Lyndon B. Johnson

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Lyndon B. Johnson, 1969

Lyndon Baines Johnson was President of the United States of America from 1963 to 1969.

Johnson was born on August 27, 1908, near Stonewall, Texas. At five years of age, he moved with his family to Johnson City, Texas. He graduated from the local high school in 1924, when he was only fifteen years old. Believing that furthering his education would not benefit him, Johnson took odd jobs to support himself, including as a migrant laborer in California and as a road gang worker in Texas. By 1927, Johnson had grown tired of this type of life and enrolled in Southwest Texas State Teachers College. He graduated in 1930.

Upon graduating from college, Johnson spent two years teaching school, before he embarked on a political career in 1932. That year he found employment as the personal secretary to Richard M. Kleberg, a member of the United States House of Representatives from Texas. Johnson worked for Kleberg until 1935, when he became the director of the National Youth Administration in Texas. The National Youth Administration was part of President Franklin Delano Roosevelt's New Deal program. Its purpose was to find employment for teenagers during the Great Depression. In 1937, Johnson won election to the U.S. House of Representatives. A member of the Democratic Party, Johnson became a staunch supporter of Roosevelt's policies. Johnson continued to serve in the House of Representatives until 1948, although he did seek election unsuccessfully to the United States Senate in 1941. Johnson also was absent from the U.S. Congress for part of 1941 and 1942, as he served as a lieutenant commander in the United States Navy for part of World War II. Johnson was the first member of Congress to volunteer for active duty in the military during World War II.

In 1948, Johnson won election to the United States Senate. He remained as one of Texas' two senators until 1960, when he ran for the vice presidency of the United States. John F. Kennedy was his running mate. Johnson helped Kennedy win the election of 1960 by helping convince white Southerners to vote for Kennedy, a Northerner from Massachusetts. The presidential election of 1960 was one of the closest elections in American history. While Johnson was a senator and as vice president, he was a supporter of space exploration, of extending civil rights to people of all races, and of increasing federal funding for education. He also became a strong opponent of communism.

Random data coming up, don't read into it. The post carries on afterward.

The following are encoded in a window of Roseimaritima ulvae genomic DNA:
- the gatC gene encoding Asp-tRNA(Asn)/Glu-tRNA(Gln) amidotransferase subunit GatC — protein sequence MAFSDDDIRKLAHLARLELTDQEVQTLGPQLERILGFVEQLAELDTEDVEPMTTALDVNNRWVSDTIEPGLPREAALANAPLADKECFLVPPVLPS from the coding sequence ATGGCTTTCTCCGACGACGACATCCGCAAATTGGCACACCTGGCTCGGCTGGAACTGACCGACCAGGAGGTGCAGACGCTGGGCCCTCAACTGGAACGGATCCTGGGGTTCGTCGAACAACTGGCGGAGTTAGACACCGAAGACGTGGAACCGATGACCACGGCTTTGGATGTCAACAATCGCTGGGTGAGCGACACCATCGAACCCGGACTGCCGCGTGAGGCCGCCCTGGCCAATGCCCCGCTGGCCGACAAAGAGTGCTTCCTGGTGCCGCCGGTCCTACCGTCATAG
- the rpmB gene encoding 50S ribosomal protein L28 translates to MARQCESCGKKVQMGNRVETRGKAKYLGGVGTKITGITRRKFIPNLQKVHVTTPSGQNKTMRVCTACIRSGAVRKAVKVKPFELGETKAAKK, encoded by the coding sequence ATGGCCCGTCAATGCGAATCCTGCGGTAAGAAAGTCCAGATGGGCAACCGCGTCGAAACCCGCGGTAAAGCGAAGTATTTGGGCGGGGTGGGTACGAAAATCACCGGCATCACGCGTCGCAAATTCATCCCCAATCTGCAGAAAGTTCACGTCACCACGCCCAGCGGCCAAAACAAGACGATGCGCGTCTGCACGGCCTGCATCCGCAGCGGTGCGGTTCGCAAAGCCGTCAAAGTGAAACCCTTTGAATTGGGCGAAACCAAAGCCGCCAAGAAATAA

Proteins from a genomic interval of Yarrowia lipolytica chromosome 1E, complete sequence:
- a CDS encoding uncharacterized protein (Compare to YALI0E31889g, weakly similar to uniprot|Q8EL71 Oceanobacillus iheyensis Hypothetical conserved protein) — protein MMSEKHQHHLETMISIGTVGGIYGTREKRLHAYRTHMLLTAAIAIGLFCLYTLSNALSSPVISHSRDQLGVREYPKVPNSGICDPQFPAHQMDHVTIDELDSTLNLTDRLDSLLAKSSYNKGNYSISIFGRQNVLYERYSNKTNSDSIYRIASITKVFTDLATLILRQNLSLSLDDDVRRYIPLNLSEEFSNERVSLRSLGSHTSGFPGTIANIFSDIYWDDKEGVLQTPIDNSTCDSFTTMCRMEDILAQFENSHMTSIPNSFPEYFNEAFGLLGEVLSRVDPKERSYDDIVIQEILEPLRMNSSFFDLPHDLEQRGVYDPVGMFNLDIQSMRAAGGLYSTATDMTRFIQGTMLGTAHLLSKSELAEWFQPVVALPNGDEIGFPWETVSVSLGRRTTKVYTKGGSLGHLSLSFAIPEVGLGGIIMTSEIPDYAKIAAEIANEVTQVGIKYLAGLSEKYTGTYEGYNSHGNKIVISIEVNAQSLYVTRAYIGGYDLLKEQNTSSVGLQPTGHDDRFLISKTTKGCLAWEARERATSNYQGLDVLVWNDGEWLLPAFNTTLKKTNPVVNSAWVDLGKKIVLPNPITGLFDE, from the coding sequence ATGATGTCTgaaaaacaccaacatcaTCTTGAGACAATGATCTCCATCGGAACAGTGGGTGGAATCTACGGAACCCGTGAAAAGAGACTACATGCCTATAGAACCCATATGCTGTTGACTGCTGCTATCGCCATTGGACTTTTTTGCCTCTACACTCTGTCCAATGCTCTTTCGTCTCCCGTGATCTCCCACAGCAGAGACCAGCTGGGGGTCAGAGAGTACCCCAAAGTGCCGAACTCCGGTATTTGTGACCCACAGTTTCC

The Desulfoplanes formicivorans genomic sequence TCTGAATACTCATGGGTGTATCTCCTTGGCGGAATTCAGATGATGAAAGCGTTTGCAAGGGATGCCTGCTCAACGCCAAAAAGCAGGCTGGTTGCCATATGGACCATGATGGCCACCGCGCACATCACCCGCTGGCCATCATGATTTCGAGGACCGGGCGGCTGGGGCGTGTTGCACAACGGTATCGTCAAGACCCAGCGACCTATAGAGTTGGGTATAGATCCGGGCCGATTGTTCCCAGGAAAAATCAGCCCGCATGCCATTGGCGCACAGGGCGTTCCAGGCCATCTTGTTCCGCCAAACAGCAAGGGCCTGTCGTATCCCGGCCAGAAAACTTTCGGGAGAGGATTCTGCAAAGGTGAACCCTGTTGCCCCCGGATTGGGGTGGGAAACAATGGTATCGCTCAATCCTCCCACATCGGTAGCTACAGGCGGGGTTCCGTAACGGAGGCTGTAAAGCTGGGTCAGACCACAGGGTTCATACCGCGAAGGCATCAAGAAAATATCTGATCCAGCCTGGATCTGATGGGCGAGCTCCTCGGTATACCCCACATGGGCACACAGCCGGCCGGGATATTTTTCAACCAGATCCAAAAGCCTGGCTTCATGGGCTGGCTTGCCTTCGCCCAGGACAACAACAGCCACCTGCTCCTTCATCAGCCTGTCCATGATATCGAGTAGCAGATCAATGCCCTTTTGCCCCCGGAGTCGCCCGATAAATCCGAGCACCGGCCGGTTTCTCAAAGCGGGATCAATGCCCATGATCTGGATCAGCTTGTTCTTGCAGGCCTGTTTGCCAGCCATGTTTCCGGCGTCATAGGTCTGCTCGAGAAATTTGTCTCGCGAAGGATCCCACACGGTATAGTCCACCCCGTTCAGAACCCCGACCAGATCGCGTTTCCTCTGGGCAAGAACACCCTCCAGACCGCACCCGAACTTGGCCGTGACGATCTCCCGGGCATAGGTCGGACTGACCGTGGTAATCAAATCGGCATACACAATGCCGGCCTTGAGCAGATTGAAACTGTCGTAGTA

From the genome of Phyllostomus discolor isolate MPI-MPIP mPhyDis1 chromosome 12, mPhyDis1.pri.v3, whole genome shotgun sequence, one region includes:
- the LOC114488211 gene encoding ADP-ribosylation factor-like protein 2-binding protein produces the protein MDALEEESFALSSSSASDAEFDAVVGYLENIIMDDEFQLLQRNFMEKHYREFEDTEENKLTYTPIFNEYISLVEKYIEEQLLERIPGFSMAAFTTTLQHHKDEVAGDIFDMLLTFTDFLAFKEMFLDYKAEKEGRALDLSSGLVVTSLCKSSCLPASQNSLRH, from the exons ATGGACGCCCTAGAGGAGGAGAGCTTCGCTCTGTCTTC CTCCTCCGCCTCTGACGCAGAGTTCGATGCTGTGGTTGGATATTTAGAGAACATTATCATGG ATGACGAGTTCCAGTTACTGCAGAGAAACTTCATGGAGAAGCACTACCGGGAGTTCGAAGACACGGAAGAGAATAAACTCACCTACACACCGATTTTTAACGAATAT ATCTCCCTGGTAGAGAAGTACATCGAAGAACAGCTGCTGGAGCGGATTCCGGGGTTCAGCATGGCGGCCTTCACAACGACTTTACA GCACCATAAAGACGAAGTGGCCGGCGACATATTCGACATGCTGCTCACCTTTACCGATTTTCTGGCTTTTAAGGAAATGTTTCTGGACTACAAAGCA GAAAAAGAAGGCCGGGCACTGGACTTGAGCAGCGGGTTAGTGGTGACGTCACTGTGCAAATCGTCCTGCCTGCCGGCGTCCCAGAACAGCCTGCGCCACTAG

On November 22, 1963, an assassin killed John F. Kennedy in Dallas, Texas. As vice president, Johnson succeeded Kennedy as president. Johnson urged the United States Congress and the American people to honor Kennedy by fulfilling the former president's call for a New Frontier in the United States. Johnson encouraged the Congress to eliminate racial discrimination, to end poverty and hunger in the United States, to redevelop dilapidated cities (Model Cities Program), to provide the American people with federally-financed health care (Medicare and Medicaid), and to increase funding for education (including the Jobs Corps and Project Head Start, among other programs). Ohioan Theodore Berry was instrumental in assisting Johnson in establishing Head Start. Johnson called his policy the Great Society, hoping to make the United States the greatest nation on the face of the earth. As part of this Great Society policy, Johnson also implemented the War on Poverty in 1964, hoping to eliminate poverty in the United States. Johnson experienced much success when it came to his domestic policy. The United States Congress implemented most of his budget proposals, and the number of Americans living in poverty declined during Johnson's administration. Because of his Great Society programs, Johnson won election to the presidency in 1964.

When it came to his foreign policy, Johnson experienced far fewer successes. Johnson was the president who escalated American involvement in Vietnam. This conflict divided Americans and helped lead to a sense of distrust for many Americans with their government. Students, among other Americans, protested the Vietnam War, and sometimes these protests turned violent, such as at Kent State University, in Kent, Ohio, in 1970. As it became clear to the American people in 1968 that the United States was no closer to winning the Vietnam War than it had been in 1964, Johnson announced that he would not seek reelection to the presidency. His presidential term ended in January 1969. Because of Johnson's actions in Vietnam, Ohioans cast their ballots for the Republican candidate for president, Richard Milhous Nixon, in 1968. Nixon had the widest margin of victory in Ohio than he had in any other state.

Following his presidency, Johnson retired to his ranch in Texas. He wrote his memoirs, which were published in 1971. On January 22, 1973, Johnson died from a heart attack.

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